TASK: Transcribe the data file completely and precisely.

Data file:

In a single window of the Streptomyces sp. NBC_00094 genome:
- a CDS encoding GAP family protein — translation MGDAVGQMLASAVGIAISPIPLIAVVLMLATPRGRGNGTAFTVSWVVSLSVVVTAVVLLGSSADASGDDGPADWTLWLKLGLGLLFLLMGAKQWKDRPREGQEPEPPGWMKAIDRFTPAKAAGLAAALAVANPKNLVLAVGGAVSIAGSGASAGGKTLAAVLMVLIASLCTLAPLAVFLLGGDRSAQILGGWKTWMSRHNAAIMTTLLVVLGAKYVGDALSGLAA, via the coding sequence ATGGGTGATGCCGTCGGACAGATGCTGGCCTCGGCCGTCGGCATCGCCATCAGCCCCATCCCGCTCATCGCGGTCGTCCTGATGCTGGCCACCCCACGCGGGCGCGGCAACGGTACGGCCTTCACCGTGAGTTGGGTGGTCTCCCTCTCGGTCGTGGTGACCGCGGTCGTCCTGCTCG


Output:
In a single window of the Streptomyces sp. NBC_00094 genome:
- a CDS encoding GAP family protein — translation MGDAVGQMLASAVGIAISPIPLIAVVLMLATPRGRGNGTAFTVSWVVSLSVVVTAVVLLGSSADASGDDGPADWTLWLKLGLGLLFLLMGAKQWKDRPREGQEPEPPGWMKAIDRFTPAKAAGLAAALAVANPKNLVLAVGGAVSIAGSGASAGGKTLAAVLMVLIASLCTLAPLAVFLLGGDRSAQILGGWKTWMSRHNAAIMTTLLVVLGAKYVGDALSGLAA, via the coding sequence ATGGGTGATGCCGTCGGACAGATGCTGGCCTCGGCCGTCGGCATCGCCATCAGCCCCATCCCGCTCATCGCGGTCGTCCTGATGCTGGCCACCCCACGCGGGCGCGGCAACGGTACGGCCTTCACCGTGAGTTGGGTGGTCTCCCTCTCGGTCGTGGTGACCGCGGTCGTCCTGCTCG